values.

`getLine`

,

`getChar`

,

… The monad machinery just lets us combine these primitive operations in different ways as well as letting us glue them together with normal (ie pure) Haskell code.

Do-notation

One thing I haven't really mentioned is do-notation, which is some syntax sugar Haskell provides to make code using monads look more like an imperative program. It actually works like the list comprehension, but in reverse:

1 2 3`do x <- xs`

`y <- ys`

`return (f x y)`

becomes

`xs >>= \ x -> ys >>= \ y -> return (f x y)`

It also allows you to ignore the value of an expression:

1 2`do something`

`somethingElse`

is the same as

1`something >>= \ _ -> somethingElse`

This turns every monad into an

imperative-looking DSL. Once you understand the stuff I explained above, I think do-notation is quite easy to deal with.

Conclusion

There are actually a whole bunch more monads I haven't talked about. We can use them for parsing, for logic programming, for mutable references, for`callCC`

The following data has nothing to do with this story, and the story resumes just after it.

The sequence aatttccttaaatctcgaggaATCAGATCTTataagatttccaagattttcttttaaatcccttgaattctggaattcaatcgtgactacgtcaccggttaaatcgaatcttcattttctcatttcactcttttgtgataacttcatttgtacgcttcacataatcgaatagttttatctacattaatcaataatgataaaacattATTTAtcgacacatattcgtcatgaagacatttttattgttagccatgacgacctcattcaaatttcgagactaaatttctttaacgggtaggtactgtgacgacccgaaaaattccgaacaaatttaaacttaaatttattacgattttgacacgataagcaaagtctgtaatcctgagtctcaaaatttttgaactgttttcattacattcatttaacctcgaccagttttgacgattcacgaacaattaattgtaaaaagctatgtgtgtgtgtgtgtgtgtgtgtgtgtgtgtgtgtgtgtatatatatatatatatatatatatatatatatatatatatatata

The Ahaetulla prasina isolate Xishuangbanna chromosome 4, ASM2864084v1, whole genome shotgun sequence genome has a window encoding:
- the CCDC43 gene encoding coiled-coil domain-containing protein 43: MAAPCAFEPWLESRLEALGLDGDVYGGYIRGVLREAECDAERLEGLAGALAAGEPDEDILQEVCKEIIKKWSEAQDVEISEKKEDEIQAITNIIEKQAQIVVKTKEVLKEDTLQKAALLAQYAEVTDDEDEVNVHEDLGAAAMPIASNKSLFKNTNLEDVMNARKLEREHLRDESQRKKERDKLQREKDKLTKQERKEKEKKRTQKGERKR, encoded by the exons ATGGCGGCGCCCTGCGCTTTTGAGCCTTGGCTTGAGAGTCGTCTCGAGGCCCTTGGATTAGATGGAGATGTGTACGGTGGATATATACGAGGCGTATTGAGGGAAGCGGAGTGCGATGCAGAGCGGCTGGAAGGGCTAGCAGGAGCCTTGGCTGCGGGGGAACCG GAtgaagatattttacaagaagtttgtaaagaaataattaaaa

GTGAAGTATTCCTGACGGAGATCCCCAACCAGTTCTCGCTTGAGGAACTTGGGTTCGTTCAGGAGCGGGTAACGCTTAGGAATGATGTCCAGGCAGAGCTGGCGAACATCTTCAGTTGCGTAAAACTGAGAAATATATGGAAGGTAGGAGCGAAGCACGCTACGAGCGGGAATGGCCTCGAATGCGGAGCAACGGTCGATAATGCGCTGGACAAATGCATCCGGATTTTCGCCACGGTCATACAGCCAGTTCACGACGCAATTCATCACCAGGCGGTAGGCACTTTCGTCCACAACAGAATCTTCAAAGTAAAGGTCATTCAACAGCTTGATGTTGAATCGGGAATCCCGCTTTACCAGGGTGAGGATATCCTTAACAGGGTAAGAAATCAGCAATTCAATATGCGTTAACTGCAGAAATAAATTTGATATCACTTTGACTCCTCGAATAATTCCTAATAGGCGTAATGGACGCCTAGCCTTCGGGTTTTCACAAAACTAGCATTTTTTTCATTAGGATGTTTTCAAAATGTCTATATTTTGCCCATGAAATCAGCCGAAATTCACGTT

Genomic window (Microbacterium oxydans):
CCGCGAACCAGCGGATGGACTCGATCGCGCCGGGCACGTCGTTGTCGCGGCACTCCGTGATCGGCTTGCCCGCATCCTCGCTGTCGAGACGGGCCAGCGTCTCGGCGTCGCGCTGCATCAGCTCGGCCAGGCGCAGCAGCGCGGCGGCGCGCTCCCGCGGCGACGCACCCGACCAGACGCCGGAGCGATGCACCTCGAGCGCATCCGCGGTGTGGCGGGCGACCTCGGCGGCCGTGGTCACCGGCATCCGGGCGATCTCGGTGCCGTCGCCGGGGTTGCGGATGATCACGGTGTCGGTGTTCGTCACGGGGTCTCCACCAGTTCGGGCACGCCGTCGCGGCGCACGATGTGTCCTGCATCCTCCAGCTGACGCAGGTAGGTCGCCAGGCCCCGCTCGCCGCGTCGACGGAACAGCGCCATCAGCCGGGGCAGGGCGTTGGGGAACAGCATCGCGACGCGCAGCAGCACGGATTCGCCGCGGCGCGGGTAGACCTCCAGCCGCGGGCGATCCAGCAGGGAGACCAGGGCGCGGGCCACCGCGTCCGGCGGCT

… Lots of interesting things.

Moreover, we can actually

combinemonads. This gives rise to "monad transformers". For example, we can layer`Maybe`

onto another monad by wrapping the inner monad's functions in checks for

`Nothing`

.

Ultimately, just remember that a monad is a

type with several functions defined on it. This type gives us anew way to compose and apply functionswith custom behavior during the application/composition "step".I hope this gives you a good understanding of monads in practice. I know the answer's a bit long, but I've thought a lot about how to explain this idea. I just hope it wasn't too much! I think this is the longest Quora answer I've ever written, by a fair margin.